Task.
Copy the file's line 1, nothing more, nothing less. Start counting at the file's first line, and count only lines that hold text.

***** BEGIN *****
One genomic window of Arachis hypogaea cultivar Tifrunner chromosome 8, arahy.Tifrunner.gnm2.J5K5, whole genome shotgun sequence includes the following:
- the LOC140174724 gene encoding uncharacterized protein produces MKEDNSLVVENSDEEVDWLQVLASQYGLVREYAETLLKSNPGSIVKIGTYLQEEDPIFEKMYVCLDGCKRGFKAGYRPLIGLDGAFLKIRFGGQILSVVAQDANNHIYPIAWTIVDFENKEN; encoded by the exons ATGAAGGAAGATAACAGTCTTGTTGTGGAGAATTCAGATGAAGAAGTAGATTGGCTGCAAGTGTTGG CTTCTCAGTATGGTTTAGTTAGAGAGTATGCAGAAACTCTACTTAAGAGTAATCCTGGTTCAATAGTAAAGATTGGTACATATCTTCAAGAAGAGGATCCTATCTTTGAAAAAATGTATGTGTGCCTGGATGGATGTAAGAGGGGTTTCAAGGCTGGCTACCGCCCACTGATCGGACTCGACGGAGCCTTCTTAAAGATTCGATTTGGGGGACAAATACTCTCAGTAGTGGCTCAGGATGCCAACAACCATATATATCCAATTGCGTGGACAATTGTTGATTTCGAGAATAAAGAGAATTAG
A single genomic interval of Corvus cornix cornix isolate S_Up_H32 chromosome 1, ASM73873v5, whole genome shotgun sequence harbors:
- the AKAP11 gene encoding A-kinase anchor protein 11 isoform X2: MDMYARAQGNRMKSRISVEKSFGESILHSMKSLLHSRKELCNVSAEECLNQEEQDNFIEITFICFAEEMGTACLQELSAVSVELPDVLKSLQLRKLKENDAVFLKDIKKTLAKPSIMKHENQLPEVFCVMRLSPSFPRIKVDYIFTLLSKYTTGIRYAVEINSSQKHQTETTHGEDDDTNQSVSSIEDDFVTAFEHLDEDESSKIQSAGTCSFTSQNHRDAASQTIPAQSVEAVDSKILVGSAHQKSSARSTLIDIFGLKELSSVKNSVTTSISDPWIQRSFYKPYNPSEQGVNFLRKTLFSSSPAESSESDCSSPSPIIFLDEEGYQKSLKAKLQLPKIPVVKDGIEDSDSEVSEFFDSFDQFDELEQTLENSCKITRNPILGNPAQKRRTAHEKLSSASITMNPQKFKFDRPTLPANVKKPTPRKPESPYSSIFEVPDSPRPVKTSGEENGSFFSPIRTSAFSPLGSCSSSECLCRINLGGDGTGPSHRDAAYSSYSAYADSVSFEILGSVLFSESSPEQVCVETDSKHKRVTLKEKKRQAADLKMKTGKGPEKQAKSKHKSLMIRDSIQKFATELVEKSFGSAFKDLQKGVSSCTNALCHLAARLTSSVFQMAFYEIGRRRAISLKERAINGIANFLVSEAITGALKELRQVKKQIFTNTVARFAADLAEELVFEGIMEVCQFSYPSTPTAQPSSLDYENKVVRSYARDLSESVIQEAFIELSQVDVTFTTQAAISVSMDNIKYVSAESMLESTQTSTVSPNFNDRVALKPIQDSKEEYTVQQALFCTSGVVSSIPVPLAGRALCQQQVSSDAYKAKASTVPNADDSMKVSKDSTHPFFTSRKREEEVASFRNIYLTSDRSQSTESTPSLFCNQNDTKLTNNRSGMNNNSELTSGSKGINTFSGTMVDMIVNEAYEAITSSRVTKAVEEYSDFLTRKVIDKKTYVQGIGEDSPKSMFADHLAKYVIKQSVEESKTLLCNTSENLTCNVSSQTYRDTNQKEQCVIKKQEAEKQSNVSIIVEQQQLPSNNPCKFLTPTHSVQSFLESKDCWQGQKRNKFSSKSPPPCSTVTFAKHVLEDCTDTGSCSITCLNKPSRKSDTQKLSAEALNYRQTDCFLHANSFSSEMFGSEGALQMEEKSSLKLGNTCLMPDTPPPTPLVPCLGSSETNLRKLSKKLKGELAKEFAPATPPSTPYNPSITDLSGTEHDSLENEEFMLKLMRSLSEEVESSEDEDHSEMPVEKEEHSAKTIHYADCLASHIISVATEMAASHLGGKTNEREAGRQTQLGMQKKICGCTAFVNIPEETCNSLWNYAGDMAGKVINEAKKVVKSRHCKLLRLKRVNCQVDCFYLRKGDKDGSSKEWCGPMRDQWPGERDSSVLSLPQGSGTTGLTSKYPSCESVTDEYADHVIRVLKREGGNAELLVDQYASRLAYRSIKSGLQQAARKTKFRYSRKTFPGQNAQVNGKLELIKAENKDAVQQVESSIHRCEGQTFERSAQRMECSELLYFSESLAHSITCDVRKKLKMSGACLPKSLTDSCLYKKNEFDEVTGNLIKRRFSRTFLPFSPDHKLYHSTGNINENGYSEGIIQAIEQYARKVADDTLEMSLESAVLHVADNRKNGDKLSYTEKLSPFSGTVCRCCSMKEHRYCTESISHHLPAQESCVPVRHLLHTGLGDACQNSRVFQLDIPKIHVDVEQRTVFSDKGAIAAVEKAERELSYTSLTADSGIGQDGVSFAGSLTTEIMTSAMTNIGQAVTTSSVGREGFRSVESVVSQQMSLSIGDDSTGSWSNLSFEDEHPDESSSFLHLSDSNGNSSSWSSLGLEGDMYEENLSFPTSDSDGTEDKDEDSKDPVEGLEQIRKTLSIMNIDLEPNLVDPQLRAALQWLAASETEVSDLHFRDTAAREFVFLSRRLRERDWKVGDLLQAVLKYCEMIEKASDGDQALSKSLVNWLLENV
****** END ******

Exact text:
One genomic window of Arachis hypogaea cultivar Tifrunner chromosome 8, arahy.Tifrunner.gnm2.J5K5, whole genome shotgun sequence includes the following: